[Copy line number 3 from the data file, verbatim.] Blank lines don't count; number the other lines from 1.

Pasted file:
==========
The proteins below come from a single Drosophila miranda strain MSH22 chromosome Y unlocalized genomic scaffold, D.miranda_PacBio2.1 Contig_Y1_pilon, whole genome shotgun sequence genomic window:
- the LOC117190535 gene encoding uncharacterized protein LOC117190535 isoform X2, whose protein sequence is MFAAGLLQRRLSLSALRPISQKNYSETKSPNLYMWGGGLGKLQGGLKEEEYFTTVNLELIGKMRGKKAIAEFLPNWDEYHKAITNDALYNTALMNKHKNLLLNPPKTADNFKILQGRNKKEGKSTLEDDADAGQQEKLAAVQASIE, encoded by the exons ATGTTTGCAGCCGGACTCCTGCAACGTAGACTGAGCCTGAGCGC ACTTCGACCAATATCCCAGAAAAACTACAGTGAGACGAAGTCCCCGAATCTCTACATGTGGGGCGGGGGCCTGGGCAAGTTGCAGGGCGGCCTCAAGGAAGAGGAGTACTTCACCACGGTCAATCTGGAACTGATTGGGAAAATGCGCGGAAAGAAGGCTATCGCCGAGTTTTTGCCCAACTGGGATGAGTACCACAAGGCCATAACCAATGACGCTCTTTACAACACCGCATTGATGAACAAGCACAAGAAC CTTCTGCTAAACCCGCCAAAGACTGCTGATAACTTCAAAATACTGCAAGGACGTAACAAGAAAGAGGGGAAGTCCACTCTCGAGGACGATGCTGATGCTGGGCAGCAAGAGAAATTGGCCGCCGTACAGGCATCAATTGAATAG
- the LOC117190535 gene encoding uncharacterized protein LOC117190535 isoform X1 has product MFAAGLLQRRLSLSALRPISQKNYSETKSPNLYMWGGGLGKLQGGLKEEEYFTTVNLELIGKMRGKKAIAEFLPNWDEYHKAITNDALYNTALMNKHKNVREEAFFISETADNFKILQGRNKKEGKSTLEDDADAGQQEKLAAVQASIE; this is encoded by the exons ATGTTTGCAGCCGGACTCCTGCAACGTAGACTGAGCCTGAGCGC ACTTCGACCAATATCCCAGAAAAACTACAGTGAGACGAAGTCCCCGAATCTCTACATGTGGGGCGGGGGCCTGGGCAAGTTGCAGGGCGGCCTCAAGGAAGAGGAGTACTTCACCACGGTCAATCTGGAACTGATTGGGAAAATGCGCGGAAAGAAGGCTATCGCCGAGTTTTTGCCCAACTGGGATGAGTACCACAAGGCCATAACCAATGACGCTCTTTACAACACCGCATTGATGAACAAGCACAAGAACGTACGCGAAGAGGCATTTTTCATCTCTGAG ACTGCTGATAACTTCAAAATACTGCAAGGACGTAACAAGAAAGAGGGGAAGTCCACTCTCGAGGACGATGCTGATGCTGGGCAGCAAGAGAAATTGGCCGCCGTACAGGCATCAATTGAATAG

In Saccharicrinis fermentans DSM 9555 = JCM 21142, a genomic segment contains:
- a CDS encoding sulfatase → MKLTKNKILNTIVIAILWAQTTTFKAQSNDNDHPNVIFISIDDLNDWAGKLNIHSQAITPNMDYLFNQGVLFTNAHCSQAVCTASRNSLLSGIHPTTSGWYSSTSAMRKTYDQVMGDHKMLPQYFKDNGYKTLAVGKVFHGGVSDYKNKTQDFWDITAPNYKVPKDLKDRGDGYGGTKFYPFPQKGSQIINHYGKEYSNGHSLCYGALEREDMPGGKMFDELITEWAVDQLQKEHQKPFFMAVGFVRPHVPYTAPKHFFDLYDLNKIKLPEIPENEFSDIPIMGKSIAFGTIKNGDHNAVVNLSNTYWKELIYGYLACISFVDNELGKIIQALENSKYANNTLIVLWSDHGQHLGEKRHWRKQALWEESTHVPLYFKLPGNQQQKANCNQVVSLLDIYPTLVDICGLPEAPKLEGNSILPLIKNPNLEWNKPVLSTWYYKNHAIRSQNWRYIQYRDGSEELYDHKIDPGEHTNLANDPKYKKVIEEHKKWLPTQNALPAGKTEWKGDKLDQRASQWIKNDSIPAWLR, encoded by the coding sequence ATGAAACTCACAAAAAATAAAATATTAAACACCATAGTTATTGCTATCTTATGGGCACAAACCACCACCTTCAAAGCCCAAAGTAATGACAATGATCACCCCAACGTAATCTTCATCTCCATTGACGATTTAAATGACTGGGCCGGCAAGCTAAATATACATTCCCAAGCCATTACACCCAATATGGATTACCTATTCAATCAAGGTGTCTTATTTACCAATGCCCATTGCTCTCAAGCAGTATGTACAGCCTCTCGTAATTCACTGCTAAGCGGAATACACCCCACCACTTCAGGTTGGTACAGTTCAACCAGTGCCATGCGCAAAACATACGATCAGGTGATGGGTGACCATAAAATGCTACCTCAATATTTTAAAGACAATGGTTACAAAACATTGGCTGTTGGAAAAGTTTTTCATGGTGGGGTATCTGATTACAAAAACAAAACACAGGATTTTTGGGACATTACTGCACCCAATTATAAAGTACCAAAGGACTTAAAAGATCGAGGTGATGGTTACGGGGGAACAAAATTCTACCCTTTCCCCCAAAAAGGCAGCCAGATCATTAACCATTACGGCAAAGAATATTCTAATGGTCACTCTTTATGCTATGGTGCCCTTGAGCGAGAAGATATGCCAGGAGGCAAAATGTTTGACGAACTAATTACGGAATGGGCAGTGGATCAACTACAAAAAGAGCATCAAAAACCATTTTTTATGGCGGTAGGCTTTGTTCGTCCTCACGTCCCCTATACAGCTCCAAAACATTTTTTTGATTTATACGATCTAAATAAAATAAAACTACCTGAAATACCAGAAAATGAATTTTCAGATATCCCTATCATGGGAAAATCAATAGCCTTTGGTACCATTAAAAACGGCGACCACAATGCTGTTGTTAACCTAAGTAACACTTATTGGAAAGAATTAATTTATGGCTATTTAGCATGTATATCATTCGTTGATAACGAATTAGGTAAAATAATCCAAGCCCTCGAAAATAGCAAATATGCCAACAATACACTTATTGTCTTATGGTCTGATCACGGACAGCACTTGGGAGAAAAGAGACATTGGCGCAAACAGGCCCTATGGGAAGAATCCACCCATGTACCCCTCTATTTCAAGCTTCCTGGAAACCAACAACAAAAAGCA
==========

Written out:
- the LOC117190535 gene encoding uncharacterized protein LOC117190535 isoform X1 has product MFAAGLLQRRLSLSALRPISQKNYSETKSPNLYMWGGGLGKLQGGLKEEEYFTTVNLELIGKMRGKKAIAEFLPNWDEYHKAITNDALYNTALMNKHKNVREEAFFISETADNFKILQGRNKKEGKSTLEDDADAGQQEKLAAVQASIE; this is encoded by the exons ATGTTTGCAGCCGGACTCCTGCAACGTAGACTGAGCCTGAGCGC ACTTCGACCAATATCCCAGAAAAACTACAGTGAGACGAAGTCCCCGAATCTCTACATGTGGGGCGGGGGCCTGGGCAAGTTGCAGGGCGGCCTCAAGGAAGAGGAGTACTTCACCACGGTCAATCTGGAACTGATTGGGAAAATGCGCGGAAAGAAGGCTATCGCCGAGTTTTTGCCCAACTGGGATGAGTACCACAAGGCCATAACCAATGACGCTCTTTACAACACCGCATTGATGAACAAGCACAAGAACGTACGCGAAGAGGCATTTTTCATCTCTGAG ACTGCTGATAACTTCAAAATACTGCAAGGACGTAACAAGAAAGAGGGGAAGTCCACTCTCGAGGACGATGCTGATGCTGGGCAGCAAGAGAAATTGGCCGCCGTACAGGCATCAATTGAATAG